One county commissioner suggests the City of North Port just go ahead and pay for the property or provide a line of credit for it to conclude the deal
By Rachel Brown Hackney
Sarasota County Commissioner Joe Barbetta was succinct this week in his recommendation for ending the latest round of bargaining over Warm Mineral Springs.
“To me, it’s real simple,” he said on Aug. 20: “A 2.75 million check plus costs that we agreed upon prior to Sept. 1 or an irrevocable line of credit callable in 30 days.” That would conclude the sale of the 81-acre property to the City of North Port and prevent the Springs from closing once again.
A short-term management agreement the County and City commissions approved earlier this year with National and State Park Concessions will expire on Aug. 31.
Just before the conclusion of the County Commission’s Aug. 20 budget workshop, County Administrator Tom Harmer reported that county staff had remained in communication with City of North Port staff while the County Commission was on its summer break. He noted that County Commission Chairman Charles Hines sent a letter to the city on July 23, saying the county board would be prepared to consider a sales contract when it returned from its recess.
Late on Aug. 18, Harmer continued, North Port provided a proposed contract to the Office of the County Attorney for review. Harmer added that he hoped to get it back to the city with comments by Aug. 21 at the latest. “If we can quickly reach a general agreement,” Harmer pointed out, City Manager Jonathan Lewis plans to call a special meeting of the City Commission to consider the document.
In the meantime, Harmer continued, city and county staff members are working on the necessary procedures related to the pending closing of the facility at the end of the day on Aug. 31.
Vice Chairwoman Christine Robinson noted that in the latest round of discussions, the city had renewed a plea from the past — that the county allow it to work with National and State Park Concessions to keep the Springs open until the sale is finalized.
County commissioners have explained numerous times in the past that state law does not allow a county to enter into such contract negotiations, she added. Competitive solicitations are necessary.
The two local government entities are equal partners in the property they purchased for $5.5 million in late 2010. After failure this summer to reach agreement over a long-term management proposal for the Springs, the city proposed purchasing the attraction from the county.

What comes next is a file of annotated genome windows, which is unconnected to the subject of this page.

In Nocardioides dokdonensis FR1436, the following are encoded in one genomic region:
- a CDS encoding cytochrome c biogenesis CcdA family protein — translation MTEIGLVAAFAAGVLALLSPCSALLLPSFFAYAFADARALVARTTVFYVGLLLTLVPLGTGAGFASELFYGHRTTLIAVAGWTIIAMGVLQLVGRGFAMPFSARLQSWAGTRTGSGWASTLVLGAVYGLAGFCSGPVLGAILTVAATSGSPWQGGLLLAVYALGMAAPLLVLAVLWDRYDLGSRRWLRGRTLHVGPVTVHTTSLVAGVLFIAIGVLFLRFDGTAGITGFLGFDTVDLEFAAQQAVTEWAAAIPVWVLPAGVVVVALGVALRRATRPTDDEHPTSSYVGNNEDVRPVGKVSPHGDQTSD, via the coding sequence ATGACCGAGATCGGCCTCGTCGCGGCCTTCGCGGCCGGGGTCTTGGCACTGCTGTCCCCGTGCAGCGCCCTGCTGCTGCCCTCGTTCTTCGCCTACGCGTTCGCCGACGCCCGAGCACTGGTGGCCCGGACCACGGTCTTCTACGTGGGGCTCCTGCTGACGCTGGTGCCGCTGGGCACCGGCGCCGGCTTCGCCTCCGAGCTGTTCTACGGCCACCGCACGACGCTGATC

“The county could not be a party to a continuation of the existing management contract,” County Attorney Stephen DeMarsh affirmed. However, he said, the county could lease its interest in the Springs to the city and then the city could do whatever it wished.
Such action “has statutory authority as an independent way to deal with this,” DeMarsh added.
When Robinson asked how long he thought it would take to close on a lease, DeMarsh responded with an estimate of 30 days.
“I can tell you that I won’t support any of that,” Barbetta said. “I will not enter into any more agreements with [the North Port commissioners].”
As for the sale, he continued, “I’ve been told they have the cash on hand. … They have 10, 11 days to come up with the check or irrevocable line of credit. Otherwise, the Springs shut down, as far as I’m concerned.”
When Chairman Hines asked whether county and city staff members had settled up on all the financial matters regarding the property, Harmer said a “true-up” will be needed at the closing.
(Hines referenced the latest revenue report for the Springs, but County Parks and Recreation Department Director Carolyn Brown updated that on Aug. 21, noting that as of that date, the total revenue since the attraction reopened in April was $500,814.)
DeMarsh told the board he would prefer the “truing-up” prior to the closing.
Harmer concurred with DeMarsh that the City of North Port owes money to the county for some of the latter’s expenditures at the site.
“Can you bring us a contract on Tuesday to vote on?” Commissioner Nora Patterson asked. (The board has regular meetings set for Tuesday, Aug. 26, and Wednesday, Aug. 27.)
Harmer and DeMarsh replied that the City Commission needs to approve the contract before presenting it to the County Commission.
However, Robinson asked whether the county board could take action that simply would enable Hines to sign the contract after the North Port Commission approves it. DeMarsh told her his staff “could come up with some delegated authorities,” adding, “A lot’s going to happen in the next day or so.”
“I think between now and Tuesday, a lot will be fleshed out,” Harmer said.
Patterson pointed out that she just wants to expedite the process.
“Start off with the check, Steve. Just deliver the check,” Barbetta said with a wry chuckle.